Military & Aerospace

Defence Acquisition Council Takes the Right Decision
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Issue Net Edition | Date : 24 May , 2017

The Centre recently finalized the long-awaited ‘Strategic Partnership Policy’ to enhance the role of India’s private sector in the production of cutting edge weapon systems and armaments in collaboration with major arms manufacturers of the world. To start with, the manufacturing process in India will be through joint ventures.

The imports were three times greater than Pakistan and China, the two countries against which India is pitted militarily. Incidentally, these imports account for 65% of our requirements.

Ever since the new government took over the reins of power in India three years back, the manufacture of heavy armaments indigenously has been a constant refrain to ensure that ‘ Make in India’, does not remain merely a slogan on paper.

With India having fought five full-scale wars with its belligerent neighbors ( four with Pakistan and one against China) ever since independence, and the relationship with both countries showing no signs of improvement, it is only natural for India to keep its powder dry at all times.

During the past 27 years India has been a victim of proxy war that Pakistan has thrust on it in Jammu and Kashmir State. This has created an environment of mistrust between the two nuclear neighbors.

As far as China is concerned, the Line of Actual Control continues to be a source of discord between the two nations. To this long-pending border conflict have been added the recent events like China persistently opposing India’s entry into NSG, and vetoing of India’s proposal in the United Nations to declare Azhar Masood, the Chief of Jaish-e-Mohammad, a Pakistan- based Jihadi Group, as a proclaimed terrorist.

India, on its part, refused to be part of the Chinese initiative of organizing an international conference in Beijing on One Belt One Road (OBOR) – a Chinese economic/ strategic show piece. India also refused to stop Dalai Lama from visiting Arunachal Pradesh despite strong Chinese protests. Such incidents have, of late, further undermined the already sour relations between the two countries. Under the circumstances, India can ill afford to let down its guard.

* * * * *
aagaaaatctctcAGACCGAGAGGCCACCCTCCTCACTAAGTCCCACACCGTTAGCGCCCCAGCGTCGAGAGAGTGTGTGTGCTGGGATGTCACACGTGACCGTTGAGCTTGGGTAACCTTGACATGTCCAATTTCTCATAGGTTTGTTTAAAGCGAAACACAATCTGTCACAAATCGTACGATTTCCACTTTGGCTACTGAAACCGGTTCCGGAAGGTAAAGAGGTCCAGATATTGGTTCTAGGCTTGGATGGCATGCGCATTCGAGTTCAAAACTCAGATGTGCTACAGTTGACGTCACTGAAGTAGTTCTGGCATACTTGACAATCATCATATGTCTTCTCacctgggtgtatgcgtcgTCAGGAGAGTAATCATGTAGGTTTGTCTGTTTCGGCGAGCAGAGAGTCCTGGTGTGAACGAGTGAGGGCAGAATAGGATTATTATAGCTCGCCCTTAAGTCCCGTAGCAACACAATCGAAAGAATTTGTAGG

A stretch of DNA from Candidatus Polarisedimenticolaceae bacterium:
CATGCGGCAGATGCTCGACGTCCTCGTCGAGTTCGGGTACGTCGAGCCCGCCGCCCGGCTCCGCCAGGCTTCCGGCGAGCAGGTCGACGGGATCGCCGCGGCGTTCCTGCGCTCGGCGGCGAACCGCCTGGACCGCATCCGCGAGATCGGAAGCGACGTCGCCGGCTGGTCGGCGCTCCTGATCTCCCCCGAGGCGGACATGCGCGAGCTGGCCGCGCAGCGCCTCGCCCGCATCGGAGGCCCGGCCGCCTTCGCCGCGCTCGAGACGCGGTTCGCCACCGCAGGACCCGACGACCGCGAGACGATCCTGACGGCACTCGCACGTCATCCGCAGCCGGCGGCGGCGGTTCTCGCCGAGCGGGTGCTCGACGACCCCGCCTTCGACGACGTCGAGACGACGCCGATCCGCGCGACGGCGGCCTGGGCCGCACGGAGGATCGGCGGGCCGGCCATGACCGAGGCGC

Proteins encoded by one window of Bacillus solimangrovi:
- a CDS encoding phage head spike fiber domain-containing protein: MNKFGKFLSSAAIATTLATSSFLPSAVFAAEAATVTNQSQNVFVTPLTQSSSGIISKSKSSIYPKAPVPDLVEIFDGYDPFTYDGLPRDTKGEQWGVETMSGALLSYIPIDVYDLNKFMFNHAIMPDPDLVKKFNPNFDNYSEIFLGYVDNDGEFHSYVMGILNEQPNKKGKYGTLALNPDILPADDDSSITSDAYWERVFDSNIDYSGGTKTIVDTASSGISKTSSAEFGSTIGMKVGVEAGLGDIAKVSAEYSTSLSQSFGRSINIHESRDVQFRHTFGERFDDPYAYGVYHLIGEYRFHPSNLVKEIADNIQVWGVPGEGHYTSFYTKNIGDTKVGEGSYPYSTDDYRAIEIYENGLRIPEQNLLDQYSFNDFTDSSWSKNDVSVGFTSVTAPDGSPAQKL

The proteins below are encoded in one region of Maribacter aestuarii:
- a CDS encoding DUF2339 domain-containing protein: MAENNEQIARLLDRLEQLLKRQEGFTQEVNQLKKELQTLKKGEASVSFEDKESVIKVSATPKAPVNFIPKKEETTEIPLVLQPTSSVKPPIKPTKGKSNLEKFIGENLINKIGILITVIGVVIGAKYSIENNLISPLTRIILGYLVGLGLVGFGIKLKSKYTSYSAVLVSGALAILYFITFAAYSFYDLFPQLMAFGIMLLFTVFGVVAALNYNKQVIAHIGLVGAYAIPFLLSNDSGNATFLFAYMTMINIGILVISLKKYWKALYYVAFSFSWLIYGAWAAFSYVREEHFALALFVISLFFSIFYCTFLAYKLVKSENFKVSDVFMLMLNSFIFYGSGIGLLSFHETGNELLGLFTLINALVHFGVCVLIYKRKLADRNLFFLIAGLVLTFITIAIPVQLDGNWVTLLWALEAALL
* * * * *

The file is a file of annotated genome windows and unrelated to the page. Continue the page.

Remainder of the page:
The SIPRI report says, “A major reason for this high level of imports is that the Indian arms industry has so far largely failed to reach a required competition ladder”.

To keep pace with the latest technological developments in armaments, India is compelled to import its major requirements from abroad; mainly from the U.S, Russia, France and Israel. As per the recent report published by the global think tank, Stockholm Global Peace Research Institute (SIPRI), between 2011 and 2015, India remained the top arms importer of the world, accounting for 14 % of the world arms import.

The imports were three times greater than Pakistan and China, the two countries against which India is pitted militarily. Incidentally, these imports account for 65% of our requirements.

Despite huge amounts of money spent on the running of public sector Defence Research and Development Organization ( DRDO), the fact is that its huge network of 50 labs, five defence PSU’s, four ship yards and 41 factories under the Ordnance Factory Board, have largely failed to deliver over a long period of time. Thus, compelling India to spend a whopping 250 billion $ in arms imports between 2012 and 2016.

The SIPRI report says, “A major reason for this high level of imports is that the Indian arms industry has so far largely failed to reach a required competition ladder”. Seimen Wiezman, researcher at SIPRI further adds, “They spend a lot of time and also money trying to develop weapons in India and things go hopelessly wrong”.

If ‘Make in India’ had to be made a reality, the production of armaments indigenously has to be its show-piece. Besides, for a country that spends huge foreign exchange in importing its energy needs and peoples’ obsession, gold, getting the private sector involved in the manufacture of big ticket arms was the right thing to do. Four major segments, namely fighter jets, helicopters, submarines, tanks (and infantry combat vehicles) have been opened up to private players. The companies to be selected for the manufacture of these items should have had a yearly turnover of 4000 crores for the past three years with a capital asset base of Rs 2000 crores.

It is hoped that with this important decision, a new beginning has been made and long – delayed decisions will now be taken to strengthen our armed forces.

The government, after the meeting of the Defence Acquisition Council, chaired by the Defence Minister Arun Jaitley, said, “The policy is aimed at developing the defence industrial ecosystem.

Over the years, Defence has been facing severe challenges, both in terms of developing indigenous capacities as also in restructuring the whole defence organization. Besides, our defence outlay in terms of budgeting over the years has not kept pace with our strategic requirements and threat perceptions.

Our meager allocation of defence budget this year (1.67 % of our GDP) is far too short of our needs and does not compare favorably with what our adversaries have been spending year after year. It is hoped that with this important decision, a new beginning has been made and long – delayed decisions will now be taken to strengthen our armed forces.

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